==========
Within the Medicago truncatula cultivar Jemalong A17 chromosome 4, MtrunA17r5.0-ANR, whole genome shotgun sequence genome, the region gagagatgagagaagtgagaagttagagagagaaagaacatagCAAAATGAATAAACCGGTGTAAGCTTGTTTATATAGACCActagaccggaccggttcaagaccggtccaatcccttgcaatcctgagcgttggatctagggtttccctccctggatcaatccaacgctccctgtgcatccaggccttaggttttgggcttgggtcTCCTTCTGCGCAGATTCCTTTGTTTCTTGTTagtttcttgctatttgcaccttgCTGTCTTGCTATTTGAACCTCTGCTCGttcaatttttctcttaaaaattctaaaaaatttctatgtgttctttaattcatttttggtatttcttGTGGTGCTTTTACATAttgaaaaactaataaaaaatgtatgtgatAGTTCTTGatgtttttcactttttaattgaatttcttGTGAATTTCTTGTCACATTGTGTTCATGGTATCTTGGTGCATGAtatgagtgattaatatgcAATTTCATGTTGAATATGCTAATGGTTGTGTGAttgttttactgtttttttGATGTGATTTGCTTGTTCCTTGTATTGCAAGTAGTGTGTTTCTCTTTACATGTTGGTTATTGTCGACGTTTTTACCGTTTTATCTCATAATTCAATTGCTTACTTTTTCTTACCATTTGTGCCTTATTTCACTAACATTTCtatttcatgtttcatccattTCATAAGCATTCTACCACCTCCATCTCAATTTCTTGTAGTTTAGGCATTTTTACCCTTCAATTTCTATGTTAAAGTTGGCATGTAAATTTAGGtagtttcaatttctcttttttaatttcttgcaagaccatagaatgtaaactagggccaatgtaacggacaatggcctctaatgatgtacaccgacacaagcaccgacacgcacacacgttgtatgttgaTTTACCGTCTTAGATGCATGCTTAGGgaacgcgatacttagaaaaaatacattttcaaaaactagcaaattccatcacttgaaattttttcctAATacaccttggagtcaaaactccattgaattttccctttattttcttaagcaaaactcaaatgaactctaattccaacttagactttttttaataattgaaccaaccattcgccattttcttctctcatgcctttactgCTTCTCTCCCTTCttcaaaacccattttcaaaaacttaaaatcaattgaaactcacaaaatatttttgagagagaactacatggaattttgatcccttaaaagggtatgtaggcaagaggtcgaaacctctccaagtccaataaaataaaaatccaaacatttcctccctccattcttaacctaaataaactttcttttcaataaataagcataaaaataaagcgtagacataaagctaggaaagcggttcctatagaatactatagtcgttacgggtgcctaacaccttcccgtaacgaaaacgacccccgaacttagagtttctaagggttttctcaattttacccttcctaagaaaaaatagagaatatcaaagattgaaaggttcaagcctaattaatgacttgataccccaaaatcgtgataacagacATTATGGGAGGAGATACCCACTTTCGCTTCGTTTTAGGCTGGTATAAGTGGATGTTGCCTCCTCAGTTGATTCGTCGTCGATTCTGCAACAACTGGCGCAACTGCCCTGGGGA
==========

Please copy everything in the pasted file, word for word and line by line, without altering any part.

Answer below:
Within the Medicago truncatula cultivar Jemalong A17 chromosome 4, MtrunA17r5.0-ANR, whole genome shotgun sequence genome, the region gagagatgagagaagtgagaagttagagagagaaagaacatagCAAAATGAATAAACCGGTGTAAGCTTGTTTATATAGACCActagaccggaccggttcaagaccggtccaatcccttgcaatcctgagcgttggatctagggtttccctccctggatcaatccaacgctccctgtgcatccaggccttaggttttgggcttgggtcTCCTTCTGCGCAGATTCCTTTGTTTCTTGTTagtttcttgctatttgcaccttgCTGTCTTGCTATTTGAACCTCTGCTCGttcaatttttctcttaaaaattctaaaaaatttctatgtgttctttaattcatttttggtatttcttGTGGTGCTTTTACATAttgaaaaactaataaaaaatgtatgtgatAGTTCTTGatgtttttcactttttaattgaatttcttGTGAATTTCTTGTCACATTGTGTTCATGGTATCTTGGTGCATGAtatgagtgattaatatgcAATTTCATGTTGAATATGCTAATGGTTGTGTGAttgttttactgtttttttGATGTGATTTGCTTGTTCCTTGTATTGCAAGTAGTGTGTTTCTCTTTACATGTTGGTTATTGTCGACGTTTTTACCGTTTTATCTCATAATTCAATTGCTTACTTTTTCTTACCATTTGTGCCTTATTTCACTAACATTTCtatttcatgtttcatccattTCATAAGCATTCTACCACCTCCATCTCAATTTCTTGTAGTTTAGGCATTTTTACCCTTCAATTTCTATGTTAAAGTTGGCATGTAAATTTAGGtagtttcaatttctcttttttaatttcttgcaagaccatagaatgtaaactagggccaatgtaacggacaatggcctctaatgatgtacaccgacacaagcaccgacacgcacacacgttgtatgttgaTTTACCGTCTTAGATGCATGCTTAGGgaacgcgatacttagaaaaaatacattttcaaaaactagcaaattccatcacttgaaattttttcctAATacaccttggagtcaaaactccattgaattttccctttattttcttaagcaaaactcaaatgaactctaattccaacttagactttttttaataattgaaccaaccattcgccattttcttctctcatgcctttactgCTTCTCTCCCTTCttcaaaacccattttcaaaaacttaaaatcaattgaaactcacaaaatatttttgagagagaactacatggaattttgatcccttaaaagggtatgtaggcaagaggtcgaaacctctccaagtccaataaaataaaaatccaaacatttcctccctccattcttaacctaaataaactttcttttcaataaataagcataaaaataaagcgtagacataaagctaggaaagcggttcctatagaatactatagtcgttacgggtgcctaacaccttcccgtaacgaaaacgacccccgaacttagagtttctaagggttttctcaattttacccttcctaagaaaaaatagagaatatcaaagattgaaaggttcaagcctaattaatgacttgataccccaaaatcgtgataacagacATTATGGGAGGAGATACCCACTTTCGCTTCGTTTTAGGCTGGTATAAGTGGATGTTGCCTCCTCAGTTGATTCGTCGTCGATTCTGCAACAACTGGCGCAACTGCCCTGGGGA